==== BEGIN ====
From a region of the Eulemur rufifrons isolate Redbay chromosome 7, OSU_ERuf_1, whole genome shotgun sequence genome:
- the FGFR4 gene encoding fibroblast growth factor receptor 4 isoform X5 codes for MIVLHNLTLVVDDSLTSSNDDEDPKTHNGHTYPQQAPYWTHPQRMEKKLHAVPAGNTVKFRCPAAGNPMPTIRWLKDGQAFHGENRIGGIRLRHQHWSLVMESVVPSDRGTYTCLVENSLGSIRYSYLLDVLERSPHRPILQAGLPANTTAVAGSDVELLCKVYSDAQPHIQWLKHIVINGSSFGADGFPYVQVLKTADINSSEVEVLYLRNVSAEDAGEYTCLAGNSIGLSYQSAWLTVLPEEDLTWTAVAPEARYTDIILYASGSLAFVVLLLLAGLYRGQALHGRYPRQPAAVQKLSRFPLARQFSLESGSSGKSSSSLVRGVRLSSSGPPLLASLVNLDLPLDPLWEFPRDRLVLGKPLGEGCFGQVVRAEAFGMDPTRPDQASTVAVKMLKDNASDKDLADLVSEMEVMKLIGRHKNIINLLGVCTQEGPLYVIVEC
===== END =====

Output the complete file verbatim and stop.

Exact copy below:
From a region of the Eulemur rufifrons isolate Redbay chromosome 7, OSU_ERuf_1, whole genome shotgun sequence genome:
- the FGFR4 gene encoding fibroblast growth factor receptor 4 isoform X5 codes for MIVLHNLTLVVDDSLTSSNDDEDPKTHNGHTYPQQAPYWTHPQRMEKKLHAVPAGNTVKFRCPAAGNPMPTIRWLKDGQAFHGENRIGGIRLRHQHWSLVMESVVPSDRGTYTCLVENSLGSIRYSYLLDVLERSPHRPILQAGLPANTTAVAGSDVELLCKVYSDAQPHIQWLKHIVINGSSFGADGFPYVQVLKTADINSSEVEVLYLRNVSAEDAGEYTCLAGNSIGLSYQSAWLTVLPEEDLTWTAVAPEARYTDIILYASGSLAFVVLLLLAGLYRGQALHGRYPRQPAAVQKLSRFPLARQFSLESGSSGKSSSSLVRGVRLSSSGPPLLASLVNLDLPLDPLWEFPRDRLVLGKPLGEGCFGQVVRAEAFGMDPTRPDQASTVAVKMLKDNASDKDLADLVSEMEVMKLIGRHKNIINLLGVCTQEGPLYVIVEC